Say What? Yes, You Heard Right – Zynga Could Be Worth $5 Billion
By Mathew Ingram
Zynga, the leading social gaming company behind Facebook hits such as Farmville and Mafia Wars, would likely be worth as much as $5 billion if it were publicly traded instead of privately held, according to SecondShares.com, a group of former equity analysts who spend their time researching the value of private online companies such as Zynga, Facebook, Twitter and LinkedIn.
SecondShares based its estimate of Zynga’s value on the number of outstanding shares, estimated revenue per user, growth rate and other metrics, and projected that by 2015 the game maker could have a theoretical market value as high as $10 billion.
Given the pent-up demand that such private companies represent, there’s a lot of interest in valuing them — since there is a chance they could go public someday — and also in trading their shares through secondary markets, although Facebook recently barred its employees from selling their stock through such vehicles.
The authors of the Zynga report — former Merrill Lynch and Goldman Sachs equity analyst Lou Kerner, former Sanford Bernstein research analyst Eli Halliwell and Gamers Media CEO Jay Gould — say Zynga is the leader in the social gaming market with 237 million monthly active users and six of the top seven social games.
That gives the company more than four times as many monthly active users as Playfish, which was recently bought by Electronic Arts for $400 million. China’s Tencent Holdings is the only online game company that is larger than Zynga, the report says, with 400 million monthly active users.
Based on an estimate of what Zynga likely makes in revenue from the average user, Second Shares projects that the company will pull in about $500 million in revenue this year, and could be making as much as $1.6 billion per year in five years.
The analysts say that shares of the company are currently trading in private, illiquid markets at about $9 a share, but would likely be worth almost twice as much if Zynga were to go public, and that Zynga has a number of strengths that justify a premium valuation, including the fact that it can cross-market games to users of other Zynga games, and that it’s quickly able to duplicate other successful games that competitors come up with. From the report:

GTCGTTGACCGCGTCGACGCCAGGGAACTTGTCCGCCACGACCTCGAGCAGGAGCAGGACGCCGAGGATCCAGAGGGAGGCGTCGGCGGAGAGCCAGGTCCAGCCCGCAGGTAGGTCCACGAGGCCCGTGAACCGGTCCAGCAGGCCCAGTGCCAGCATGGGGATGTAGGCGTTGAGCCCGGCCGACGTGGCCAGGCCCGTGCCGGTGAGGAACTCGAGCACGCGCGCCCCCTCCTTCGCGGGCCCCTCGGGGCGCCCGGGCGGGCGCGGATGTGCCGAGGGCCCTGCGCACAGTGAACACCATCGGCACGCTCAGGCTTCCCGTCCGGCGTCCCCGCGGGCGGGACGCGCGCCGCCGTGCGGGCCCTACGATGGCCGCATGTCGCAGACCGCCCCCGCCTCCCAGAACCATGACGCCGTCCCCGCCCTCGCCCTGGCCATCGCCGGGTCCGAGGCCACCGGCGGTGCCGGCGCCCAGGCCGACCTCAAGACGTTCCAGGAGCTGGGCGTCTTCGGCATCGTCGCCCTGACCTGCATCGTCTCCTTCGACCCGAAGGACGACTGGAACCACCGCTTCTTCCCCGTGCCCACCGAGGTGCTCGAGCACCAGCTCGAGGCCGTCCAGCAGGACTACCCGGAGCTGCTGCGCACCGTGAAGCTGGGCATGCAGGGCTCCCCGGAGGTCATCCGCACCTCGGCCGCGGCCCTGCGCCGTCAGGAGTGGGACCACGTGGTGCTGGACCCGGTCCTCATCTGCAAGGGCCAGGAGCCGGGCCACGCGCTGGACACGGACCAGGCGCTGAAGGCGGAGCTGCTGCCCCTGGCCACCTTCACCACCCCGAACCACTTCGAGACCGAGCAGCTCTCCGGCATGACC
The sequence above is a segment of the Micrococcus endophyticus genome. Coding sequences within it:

As with Facebook, Twitter, and other high profile private companies, you can buy Zynga shares in the (illiquid) private market, where about $6 million worth of shares traded hands last year through marketplaces like SecondMarket.com. Only accredited investors are allowed to participate. Currently, the ask price is about $9/share, implying a market cap for Zynga of $2.8 billion. Toward the end of its research report, however, Second Shares mentions a number of potential risks for Zynga and its valuation, including:
Farmville currently accounts for an estimated 50 percent of the company’s revenue, and “appears to have peaked in terms of popularity.”
Facebook blocked applications from providing notifications in newsfeeds last month, removing “a major source of free advertising.”
Four of Zynga’s six major game hits “appear to have peaked or to be in decline.”
Zynga is dependent on Facebook, and growth at the social network could slow, or the network could harm Zynga somehow.
Online gaming is a risky, hit-driven business, and there are a lot of competitors.
In February, a research firm called Next Up estimated that Zynga was worth as much as $3 billion, in a report it did for private share-trading site SharesPost.com, where Zynga is currently valued at $2.6 billion. Russian investment firm Digital Sky Technologies invested $180 million in Zynga in December.
In November, an analyst at Pacific Crest Securities said Zynga could be worth as much as $1 billion, given the $400 million that Electronic Arts paid for Playfish. At that point, Inside Social Games estimated that Zynga would have revenue of $210 million for 2009 and $355 million this year, and a statement from the company said that 1 million of its 200 million active monthly users were buying virtual goods.